John Keegan on the British tradition of burying soldiers where they fall
British military historian John Keegan's essay on the how and why of British military cemeteries abroad. And why the tradition is nearly finished.
[...] Thus grew up the principles on which the War Graves Commission policy was founded. It laid down that those who died together should be buried together - though, out of respect for soldierly sacrifice, each casualty should be individually commemorated, in a separate grave or by a separate inscription on a joint memorial if burial were not possible.The cemeteries are very moving, as are all military cemeteries.
[War Graves director Fabian] Ware also stipulated that there should be a standard headstone. He further stipulated that the inscription on the headstone should reveal only name, service number, age at death, date and place of death, regimental badge and an appropriate religious symbol - a cross, Star of David or Muslim device. At the bottom of the headstone, space was left for the family to place a short personal inscription, if desired.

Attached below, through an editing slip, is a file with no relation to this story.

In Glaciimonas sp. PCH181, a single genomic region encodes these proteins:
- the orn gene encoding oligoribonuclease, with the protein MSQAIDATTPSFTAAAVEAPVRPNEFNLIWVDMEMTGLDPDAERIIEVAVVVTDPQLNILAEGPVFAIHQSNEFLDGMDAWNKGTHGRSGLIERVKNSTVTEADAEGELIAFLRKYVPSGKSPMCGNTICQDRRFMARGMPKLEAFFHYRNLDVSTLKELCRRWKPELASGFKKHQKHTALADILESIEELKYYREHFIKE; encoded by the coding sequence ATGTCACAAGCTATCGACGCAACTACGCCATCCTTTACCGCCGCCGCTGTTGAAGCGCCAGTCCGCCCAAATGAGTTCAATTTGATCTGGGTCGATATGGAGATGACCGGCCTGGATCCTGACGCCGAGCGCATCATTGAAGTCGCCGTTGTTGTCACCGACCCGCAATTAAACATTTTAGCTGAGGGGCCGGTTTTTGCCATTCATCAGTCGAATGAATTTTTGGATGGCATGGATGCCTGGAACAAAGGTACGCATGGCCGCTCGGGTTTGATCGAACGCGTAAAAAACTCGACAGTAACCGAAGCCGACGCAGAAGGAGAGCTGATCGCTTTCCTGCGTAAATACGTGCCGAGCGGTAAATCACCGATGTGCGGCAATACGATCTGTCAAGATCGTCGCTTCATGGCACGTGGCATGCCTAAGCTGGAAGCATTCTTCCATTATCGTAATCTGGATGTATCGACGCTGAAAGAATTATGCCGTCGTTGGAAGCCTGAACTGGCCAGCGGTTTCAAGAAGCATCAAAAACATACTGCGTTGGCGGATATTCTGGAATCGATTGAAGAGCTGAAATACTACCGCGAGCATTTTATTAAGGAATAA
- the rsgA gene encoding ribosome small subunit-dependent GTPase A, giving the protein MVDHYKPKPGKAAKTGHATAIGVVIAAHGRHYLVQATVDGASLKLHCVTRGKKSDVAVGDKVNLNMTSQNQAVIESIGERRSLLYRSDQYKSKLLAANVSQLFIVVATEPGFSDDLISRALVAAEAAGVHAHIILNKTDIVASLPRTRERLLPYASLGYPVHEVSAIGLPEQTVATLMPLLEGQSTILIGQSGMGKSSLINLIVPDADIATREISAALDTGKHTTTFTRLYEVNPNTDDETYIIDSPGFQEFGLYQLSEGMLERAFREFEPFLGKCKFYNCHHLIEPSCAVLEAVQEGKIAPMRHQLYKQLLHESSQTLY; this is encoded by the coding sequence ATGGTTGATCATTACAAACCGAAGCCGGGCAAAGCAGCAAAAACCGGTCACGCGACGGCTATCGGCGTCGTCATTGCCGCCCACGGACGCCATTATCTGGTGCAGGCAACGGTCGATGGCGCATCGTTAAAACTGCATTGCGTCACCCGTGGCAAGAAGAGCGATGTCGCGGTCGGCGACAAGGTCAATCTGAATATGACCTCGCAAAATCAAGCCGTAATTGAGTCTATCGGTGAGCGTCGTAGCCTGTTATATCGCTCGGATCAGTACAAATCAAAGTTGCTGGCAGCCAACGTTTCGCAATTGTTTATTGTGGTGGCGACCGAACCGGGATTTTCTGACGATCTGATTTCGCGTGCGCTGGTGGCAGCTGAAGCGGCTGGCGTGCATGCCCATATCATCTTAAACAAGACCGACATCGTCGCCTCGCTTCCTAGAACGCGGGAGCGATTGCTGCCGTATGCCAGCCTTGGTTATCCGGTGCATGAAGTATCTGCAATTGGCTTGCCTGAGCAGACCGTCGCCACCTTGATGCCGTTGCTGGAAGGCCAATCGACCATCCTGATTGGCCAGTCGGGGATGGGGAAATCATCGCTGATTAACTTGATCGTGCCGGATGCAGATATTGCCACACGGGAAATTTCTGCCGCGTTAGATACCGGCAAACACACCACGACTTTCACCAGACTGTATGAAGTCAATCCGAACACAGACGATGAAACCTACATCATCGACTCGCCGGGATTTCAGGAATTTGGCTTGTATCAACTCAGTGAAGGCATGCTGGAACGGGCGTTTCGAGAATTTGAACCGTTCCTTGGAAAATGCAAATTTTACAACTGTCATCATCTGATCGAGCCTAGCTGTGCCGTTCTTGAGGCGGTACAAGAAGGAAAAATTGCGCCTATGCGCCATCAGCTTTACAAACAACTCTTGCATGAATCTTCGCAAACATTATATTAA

The result, as the hundreds of thousands of visitors to the commission's cemeteries well know, is extraordinarily dignified and moving. Large or small, the cemeteries perfectly fulfil their purpose to commemorate, honour and console. A glance in the visitors' book testifies to the success of the commission's work. It is not only Britons who write their phrases of appreciation. So powerful is the atmosphere of the war cemeteries that words of respect are written even by Germans in the war cemeteries of Germany, where the dead of bomber command's strategic bombing campaign are interred. [....]